If I Forget Thee…
Naomi Shemer wrote her famous song “Yerushalayim Shel Zahav” in 1967, on the eve of a war whose outcome she could not have known. The song, “Jerusalem of Gold” in English, lamented in its original iteration the abandonment of Jerusalem’s Old City and above all the deserted site of the Western Wall. Shemer revised her song a few months after it was written: Jerusalem had been reunited after Israel crushed the Arab armies that menaced it with destruction in the Six Day War. Once more, Jews could pray at the Western Wall and descend to Jericho and Hebron.
Since then, the State of Israel has celebrated Jerusalem Day, which this year falls on May 28-29, as a national holiday, a tribute to the country’s eternal and undivided capital. Fifty-five years have elapsed since Jerusalem’s unification and the process has born much fruit. Israel, which extended permanent residency to the former citizens of Jordan living in the eastern part of the capital, has labored mightily to create a unified municipality. This has included such endeavors as the Jerusalem light rail system, which runs from Shuafat to Mount Herzl. Israel defends the city’s multi-religious character, safeguarding the holy sites of Judaism, Christianity, and Islam with equal rigor. No one can claim to have been a more responsible steward of the city and its patrimony than the State of Israel. And, this has proceeded even as the state has fostered ambitious architectural enterprises, such as the digging in the City of David, which has borne out even further the ancient Israelite presence in Jerusalem.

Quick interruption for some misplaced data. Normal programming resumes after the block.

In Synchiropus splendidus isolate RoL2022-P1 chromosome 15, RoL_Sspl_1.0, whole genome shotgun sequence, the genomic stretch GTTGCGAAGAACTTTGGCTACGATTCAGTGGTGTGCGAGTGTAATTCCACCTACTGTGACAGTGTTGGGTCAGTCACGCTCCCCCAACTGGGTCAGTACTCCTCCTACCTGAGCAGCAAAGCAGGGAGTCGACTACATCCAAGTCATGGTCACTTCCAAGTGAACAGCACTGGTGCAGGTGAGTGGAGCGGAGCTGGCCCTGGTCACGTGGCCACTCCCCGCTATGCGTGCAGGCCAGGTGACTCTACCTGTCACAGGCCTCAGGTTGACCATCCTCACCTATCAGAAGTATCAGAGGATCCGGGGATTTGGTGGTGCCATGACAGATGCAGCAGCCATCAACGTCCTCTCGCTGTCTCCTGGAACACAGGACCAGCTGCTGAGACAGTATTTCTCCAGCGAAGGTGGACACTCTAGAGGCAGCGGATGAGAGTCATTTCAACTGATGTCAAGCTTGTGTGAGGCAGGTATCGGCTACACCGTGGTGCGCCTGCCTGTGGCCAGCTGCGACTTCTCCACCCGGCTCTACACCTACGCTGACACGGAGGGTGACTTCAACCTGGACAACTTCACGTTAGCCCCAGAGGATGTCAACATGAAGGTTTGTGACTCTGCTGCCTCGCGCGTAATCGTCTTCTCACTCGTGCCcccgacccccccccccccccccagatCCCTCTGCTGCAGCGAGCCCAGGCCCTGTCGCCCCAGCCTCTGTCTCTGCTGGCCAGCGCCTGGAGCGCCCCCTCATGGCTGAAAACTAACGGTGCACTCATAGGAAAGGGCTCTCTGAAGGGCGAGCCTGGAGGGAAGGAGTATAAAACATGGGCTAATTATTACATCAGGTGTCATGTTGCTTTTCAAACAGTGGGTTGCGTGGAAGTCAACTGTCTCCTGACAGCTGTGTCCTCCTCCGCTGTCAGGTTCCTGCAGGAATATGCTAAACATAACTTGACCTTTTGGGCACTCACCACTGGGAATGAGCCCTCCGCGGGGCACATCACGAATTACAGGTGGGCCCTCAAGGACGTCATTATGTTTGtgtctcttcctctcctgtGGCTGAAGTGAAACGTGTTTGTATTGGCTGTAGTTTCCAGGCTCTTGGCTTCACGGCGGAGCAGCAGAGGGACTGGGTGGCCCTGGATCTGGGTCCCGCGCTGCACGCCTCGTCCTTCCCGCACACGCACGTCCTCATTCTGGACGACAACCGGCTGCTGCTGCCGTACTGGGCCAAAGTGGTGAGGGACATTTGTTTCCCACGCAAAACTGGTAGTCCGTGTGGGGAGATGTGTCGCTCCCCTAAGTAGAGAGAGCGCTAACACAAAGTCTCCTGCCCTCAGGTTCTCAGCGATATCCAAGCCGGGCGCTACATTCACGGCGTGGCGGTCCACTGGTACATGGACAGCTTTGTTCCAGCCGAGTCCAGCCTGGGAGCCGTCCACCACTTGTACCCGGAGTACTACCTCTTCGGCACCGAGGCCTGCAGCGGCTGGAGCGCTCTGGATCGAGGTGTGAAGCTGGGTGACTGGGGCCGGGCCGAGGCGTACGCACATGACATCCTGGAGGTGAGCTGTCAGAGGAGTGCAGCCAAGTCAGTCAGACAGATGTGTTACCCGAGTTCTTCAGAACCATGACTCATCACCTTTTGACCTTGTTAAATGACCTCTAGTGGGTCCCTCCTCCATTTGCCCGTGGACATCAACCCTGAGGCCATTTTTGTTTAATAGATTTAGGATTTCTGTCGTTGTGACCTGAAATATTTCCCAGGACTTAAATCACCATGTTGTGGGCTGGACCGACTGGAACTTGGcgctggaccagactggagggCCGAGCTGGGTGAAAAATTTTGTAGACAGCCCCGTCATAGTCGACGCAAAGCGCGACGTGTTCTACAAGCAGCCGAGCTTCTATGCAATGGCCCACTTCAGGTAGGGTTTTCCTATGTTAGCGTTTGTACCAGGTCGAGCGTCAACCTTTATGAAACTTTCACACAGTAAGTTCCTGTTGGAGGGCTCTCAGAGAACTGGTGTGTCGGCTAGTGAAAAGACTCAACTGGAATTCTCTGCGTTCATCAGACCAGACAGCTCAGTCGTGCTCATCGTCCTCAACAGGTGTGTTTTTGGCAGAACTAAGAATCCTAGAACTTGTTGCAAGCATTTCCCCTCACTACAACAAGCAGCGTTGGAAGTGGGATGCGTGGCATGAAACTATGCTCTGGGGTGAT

Jerusalem’s relative peace, as a city where Muslim, Christian, and Jew, modern and ancient, secular and religious, all coexist, stands as a veritable miracle and a testament to the openness and flexibility of Israel, even as they suffered the disturbances of the past two decades, which have included an intifada, rocket fire from Gaza, violence on the Temple Mount, and ongoing security concerns.
American Jewry has had a long love affair with Jerusalem. Conference of Presidents member organizations continue that tradition today, sponsoring cultural, academic, religious, and other exchanges between the city and various groups in the United States. We have also clearly advocated that as Israel bravely advocates for peace, it should never be pressured to cede a part of the capital to a future Palestinian state. We have also been gratified to see states recognize Jerusalem as the capital of Israel, notably the United States – through Congressional action and Presidential initiative. We are confident that Jerusalem’s crucial character as part of the state of Israel will continue to be recognized.
This week, as we mark a great milestone, 55 years since Jews turned to pray toward a free and unified Jerusalem, 55 years since a city whose loss was a source of mourning has become the pride of our people, we pledge to continue to cherish and celebrate our eternal capital — Jerusalem.